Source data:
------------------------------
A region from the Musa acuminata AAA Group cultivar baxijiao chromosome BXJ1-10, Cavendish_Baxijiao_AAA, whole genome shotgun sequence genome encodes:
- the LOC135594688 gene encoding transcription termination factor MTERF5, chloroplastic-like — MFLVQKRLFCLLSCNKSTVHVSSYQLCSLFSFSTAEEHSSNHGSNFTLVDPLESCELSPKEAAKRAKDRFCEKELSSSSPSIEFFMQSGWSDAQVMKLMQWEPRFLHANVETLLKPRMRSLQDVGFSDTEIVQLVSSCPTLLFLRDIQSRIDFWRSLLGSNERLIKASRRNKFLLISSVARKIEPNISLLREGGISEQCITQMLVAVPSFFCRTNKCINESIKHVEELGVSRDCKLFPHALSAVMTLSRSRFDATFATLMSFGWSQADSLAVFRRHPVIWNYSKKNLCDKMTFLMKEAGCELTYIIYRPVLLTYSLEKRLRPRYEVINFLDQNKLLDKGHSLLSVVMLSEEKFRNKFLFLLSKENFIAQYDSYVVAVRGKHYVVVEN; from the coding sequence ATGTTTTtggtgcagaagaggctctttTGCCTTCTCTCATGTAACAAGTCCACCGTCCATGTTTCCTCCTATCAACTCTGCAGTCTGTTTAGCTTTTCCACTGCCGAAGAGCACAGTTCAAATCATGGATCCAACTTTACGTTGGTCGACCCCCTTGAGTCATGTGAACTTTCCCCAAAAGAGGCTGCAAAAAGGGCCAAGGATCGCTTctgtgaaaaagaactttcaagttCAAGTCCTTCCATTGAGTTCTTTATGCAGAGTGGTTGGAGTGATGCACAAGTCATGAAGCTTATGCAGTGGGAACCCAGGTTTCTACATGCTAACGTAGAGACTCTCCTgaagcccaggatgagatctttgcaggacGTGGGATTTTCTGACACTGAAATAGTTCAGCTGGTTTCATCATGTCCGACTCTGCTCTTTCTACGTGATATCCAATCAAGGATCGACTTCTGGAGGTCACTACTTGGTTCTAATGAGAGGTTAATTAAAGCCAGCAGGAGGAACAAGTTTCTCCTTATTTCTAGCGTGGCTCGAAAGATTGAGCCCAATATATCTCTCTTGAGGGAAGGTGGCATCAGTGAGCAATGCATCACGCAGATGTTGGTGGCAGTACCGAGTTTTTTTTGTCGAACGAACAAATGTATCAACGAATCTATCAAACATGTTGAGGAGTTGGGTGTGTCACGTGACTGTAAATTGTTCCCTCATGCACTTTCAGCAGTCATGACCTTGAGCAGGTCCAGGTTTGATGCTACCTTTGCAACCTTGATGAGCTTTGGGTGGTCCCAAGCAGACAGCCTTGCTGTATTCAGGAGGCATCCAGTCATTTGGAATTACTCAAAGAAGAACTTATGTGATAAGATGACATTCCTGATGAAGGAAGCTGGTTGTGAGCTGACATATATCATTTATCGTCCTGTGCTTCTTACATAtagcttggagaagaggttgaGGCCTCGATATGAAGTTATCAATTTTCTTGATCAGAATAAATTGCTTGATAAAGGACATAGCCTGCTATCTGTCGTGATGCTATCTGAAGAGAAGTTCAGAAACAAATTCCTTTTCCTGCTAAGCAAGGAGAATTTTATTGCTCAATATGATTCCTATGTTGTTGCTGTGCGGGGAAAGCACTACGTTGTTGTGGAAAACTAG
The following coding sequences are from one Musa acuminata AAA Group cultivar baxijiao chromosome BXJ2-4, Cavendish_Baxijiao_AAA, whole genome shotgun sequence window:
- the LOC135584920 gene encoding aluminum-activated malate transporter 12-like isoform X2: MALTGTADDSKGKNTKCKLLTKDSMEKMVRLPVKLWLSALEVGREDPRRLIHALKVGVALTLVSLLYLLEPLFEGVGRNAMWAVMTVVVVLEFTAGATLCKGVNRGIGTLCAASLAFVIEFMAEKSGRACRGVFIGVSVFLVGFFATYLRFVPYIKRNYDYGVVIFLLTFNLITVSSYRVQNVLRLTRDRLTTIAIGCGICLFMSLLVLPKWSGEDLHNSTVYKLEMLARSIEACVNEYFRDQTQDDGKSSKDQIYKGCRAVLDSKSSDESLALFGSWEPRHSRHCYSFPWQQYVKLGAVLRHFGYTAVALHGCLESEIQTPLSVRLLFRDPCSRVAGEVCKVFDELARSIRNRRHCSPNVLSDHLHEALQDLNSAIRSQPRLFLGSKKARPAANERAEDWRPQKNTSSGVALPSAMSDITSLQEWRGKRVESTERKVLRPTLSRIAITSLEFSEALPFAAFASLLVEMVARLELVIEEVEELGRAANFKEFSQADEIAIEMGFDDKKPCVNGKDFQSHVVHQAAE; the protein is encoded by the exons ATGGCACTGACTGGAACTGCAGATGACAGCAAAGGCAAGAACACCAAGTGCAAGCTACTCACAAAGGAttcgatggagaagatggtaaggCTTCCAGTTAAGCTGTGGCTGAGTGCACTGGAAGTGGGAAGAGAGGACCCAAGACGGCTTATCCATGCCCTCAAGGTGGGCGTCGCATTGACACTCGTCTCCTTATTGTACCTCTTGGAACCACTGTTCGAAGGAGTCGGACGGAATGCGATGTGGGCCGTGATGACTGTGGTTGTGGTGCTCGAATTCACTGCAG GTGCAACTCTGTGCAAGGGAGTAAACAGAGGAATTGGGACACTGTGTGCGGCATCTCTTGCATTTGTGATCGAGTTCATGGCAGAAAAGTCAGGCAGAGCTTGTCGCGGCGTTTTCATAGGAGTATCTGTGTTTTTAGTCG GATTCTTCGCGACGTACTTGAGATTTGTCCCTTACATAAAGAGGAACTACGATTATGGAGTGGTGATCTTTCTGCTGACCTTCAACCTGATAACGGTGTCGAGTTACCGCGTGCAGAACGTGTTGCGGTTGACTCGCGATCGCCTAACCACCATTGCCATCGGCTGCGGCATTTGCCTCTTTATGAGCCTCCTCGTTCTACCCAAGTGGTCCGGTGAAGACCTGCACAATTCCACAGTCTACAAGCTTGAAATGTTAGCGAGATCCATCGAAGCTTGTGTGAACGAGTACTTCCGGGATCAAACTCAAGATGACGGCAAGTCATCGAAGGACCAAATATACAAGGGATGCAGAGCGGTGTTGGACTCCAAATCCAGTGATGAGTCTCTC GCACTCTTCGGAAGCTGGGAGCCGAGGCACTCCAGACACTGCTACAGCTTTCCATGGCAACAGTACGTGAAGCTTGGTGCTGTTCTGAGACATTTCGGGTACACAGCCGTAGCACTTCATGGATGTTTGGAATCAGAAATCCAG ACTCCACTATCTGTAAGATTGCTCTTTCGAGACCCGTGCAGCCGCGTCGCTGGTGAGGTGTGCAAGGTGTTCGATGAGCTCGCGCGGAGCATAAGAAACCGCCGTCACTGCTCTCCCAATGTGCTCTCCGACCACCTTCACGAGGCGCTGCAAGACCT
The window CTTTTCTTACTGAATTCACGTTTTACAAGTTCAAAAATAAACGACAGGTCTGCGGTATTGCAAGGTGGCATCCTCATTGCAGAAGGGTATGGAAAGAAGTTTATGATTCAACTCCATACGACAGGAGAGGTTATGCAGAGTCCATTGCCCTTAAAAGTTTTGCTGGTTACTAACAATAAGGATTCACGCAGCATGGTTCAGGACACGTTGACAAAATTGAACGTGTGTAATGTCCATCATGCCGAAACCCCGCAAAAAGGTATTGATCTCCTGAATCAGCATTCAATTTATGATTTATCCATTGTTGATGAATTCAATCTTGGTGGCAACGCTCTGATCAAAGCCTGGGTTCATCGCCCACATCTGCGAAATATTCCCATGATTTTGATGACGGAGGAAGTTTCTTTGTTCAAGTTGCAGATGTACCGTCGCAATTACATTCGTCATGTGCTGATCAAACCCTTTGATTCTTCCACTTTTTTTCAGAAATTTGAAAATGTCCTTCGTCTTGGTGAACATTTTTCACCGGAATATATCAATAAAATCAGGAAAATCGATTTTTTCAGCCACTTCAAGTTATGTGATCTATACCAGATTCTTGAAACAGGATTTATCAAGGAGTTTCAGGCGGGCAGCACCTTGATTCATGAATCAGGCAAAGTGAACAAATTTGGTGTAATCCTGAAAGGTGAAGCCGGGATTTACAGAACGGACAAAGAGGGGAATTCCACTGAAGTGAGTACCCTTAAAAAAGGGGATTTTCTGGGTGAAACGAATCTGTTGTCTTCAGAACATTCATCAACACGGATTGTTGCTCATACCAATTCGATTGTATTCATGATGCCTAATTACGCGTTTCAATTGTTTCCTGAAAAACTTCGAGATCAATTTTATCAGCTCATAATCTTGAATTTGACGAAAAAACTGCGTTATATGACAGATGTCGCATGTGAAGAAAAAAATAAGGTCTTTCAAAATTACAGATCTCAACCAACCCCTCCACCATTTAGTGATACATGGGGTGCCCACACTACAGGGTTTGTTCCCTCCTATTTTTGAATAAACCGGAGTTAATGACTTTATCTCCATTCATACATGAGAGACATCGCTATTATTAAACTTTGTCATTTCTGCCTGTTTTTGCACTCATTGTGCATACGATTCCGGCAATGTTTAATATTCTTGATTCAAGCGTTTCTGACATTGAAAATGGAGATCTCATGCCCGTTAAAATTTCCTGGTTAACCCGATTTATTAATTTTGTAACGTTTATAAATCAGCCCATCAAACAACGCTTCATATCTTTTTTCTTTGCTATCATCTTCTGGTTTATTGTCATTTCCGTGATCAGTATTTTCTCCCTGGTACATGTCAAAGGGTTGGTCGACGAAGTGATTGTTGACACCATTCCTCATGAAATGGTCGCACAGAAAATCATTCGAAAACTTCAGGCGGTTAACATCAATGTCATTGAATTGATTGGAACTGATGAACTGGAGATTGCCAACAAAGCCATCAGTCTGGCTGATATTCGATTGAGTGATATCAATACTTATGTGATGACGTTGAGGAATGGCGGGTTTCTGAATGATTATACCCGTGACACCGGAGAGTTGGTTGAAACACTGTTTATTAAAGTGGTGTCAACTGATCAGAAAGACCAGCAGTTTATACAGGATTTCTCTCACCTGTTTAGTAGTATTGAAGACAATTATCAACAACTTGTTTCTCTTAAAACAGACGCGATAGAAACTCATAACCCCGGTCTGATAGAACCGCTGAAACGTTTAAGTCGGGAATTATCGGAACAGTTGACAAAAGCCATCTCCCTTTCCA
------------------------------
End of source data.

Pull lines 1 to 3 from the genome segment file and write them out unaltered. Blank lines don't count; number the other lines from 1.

A region from the Musa acuminata AAA Group cultivar baxijiao chromosome BXJ1-10, Cavendish_Baxijiao_AAA, whole genome shotgun sequence genome encodes:
- the LOC135594688 gene encoding transcription termination factor MTERF5, chloroplastic-like — MFLVQKRLFCLLSCNKSTVHVSSYQLCSLFSFSTAEEHSSNHGSNFTLVDPLESCELSPKEAAKRAKDRFCEKELSSSSPSIEFFMQSGWSDAQVMKLMQWEPRFLHANVETLLKPRMRSLQDVGFSDTEIVQLVSSCPTLLFLRDIQSRIDFWRSLLGSNERLIKASRRNKFLLISSVARKIEPNISLLREGGISEQCITQMLVAVPSFFCRTNKCINESIKHVEELGVSRDCKLFPHALSAVMTLSRSRFDATFATLMSFGWSQADSLAVFRRHPVIWNYSKKNLCDKMTFLMKEAGCELTYIIYRPVLLTYSLEKRLRPRYEVINFLDQNKLLDKGHSLLSVVMLSEEKFRNKFLFLLSKENFIAQYDSYVVAVRGKHYVVVEN; from the coding sequence ATGTTTTtggtgcagaagaggctctttTGCCTTCTCTCATGTAACAAGTCCACCGTCCATGTTTCCTCCTATCAACTCTGCAGTCTGTTTAGCTTTTCCACTGCCGAAGAGCACAGTTCAAATCATGGATCCAACTTTACGTTGGTCGACCCCCTTGAGTCATGTGAACTTTCCCCAAAAGAGGCTGCAAAAAGGGCCAAGGATCGCTTctgtgaaaaagaactttcaagttCAAGTCCTTCCATTGAGTTCTTTATGCAGAGTGGTTGGAGTGATGCACAAGTCATGAAGCTTATGCAGTGGGAACCCAGGTTTCTACATGCTAACGTAGAGACTCTCCTgaagcccaggatgagatctttgcaggacGTGGGATTTTCTGACACTGAAATAGTTCAGCTGGTTTCATCATGTCCGACTCTGCTCTTTCTACGTGATATCCAATCAAGGATCGACTTCTGGAGGTCACTACTTGGTTCTAATGAGAGGTTAATTAAAGCCAGCAGGAGGAACAAGTTTCTCCTTATTTCTAGCGTGGCTCGAAAGATTGAGCCCAATATATCTCTCTTGAGGGAAGGTGGCATCAGTGAGCAATGCATCACGCAGATGTTGGTGGCAGTACCGAGTTTTTTTTGTCGAACGAACAAATGTATCAACGAATCTATCAAACATGTTGAGGAGTTGGGTGTGTCACGTGACTGTAAATTGTTCCCTCATGCACTTTCAGCAGTCATGACCTTGAGCAGGTCCAGGTTTGATGCTACCTTTGCAACCTTGATGAGCTTTGGGTGGTCCCAAGCAGACAGCCTTGCTGTATTCAGGAGGCATCCAGTCATTTGGAATTACTCAAAGAAGAACTTATGTGATAAGATGACATTCCTGATGAAGGAAGCTGGTTGTGAGCTGACATATATCATTTATCGTCCTGTGCTTCTTACATAtagcttggagaagaggttgaGGCCTCGATATGAAGTTATCAATTTTCTTGATCAGAATAAATTGCTTGATAAAGGACATAGCCTGCTATCTGTCGTGATGCTATCTGAAGAGAAGTTCAGAAACAAATTCCTTTTCCTGCTAAGCAAGGAGAATTTTATTGCTCAATATGATTCCTATGTTGTTGCTGTGCGGGGAAAGCACTACGTTGTTGTGGAAAACTAG
The following coding sequences are from one Musa acuminata AAA Group cultivar baxijiao chromosome BXJ2-4, Cavendish_Baxijiao_AAA, whole genome shotgun sequence window: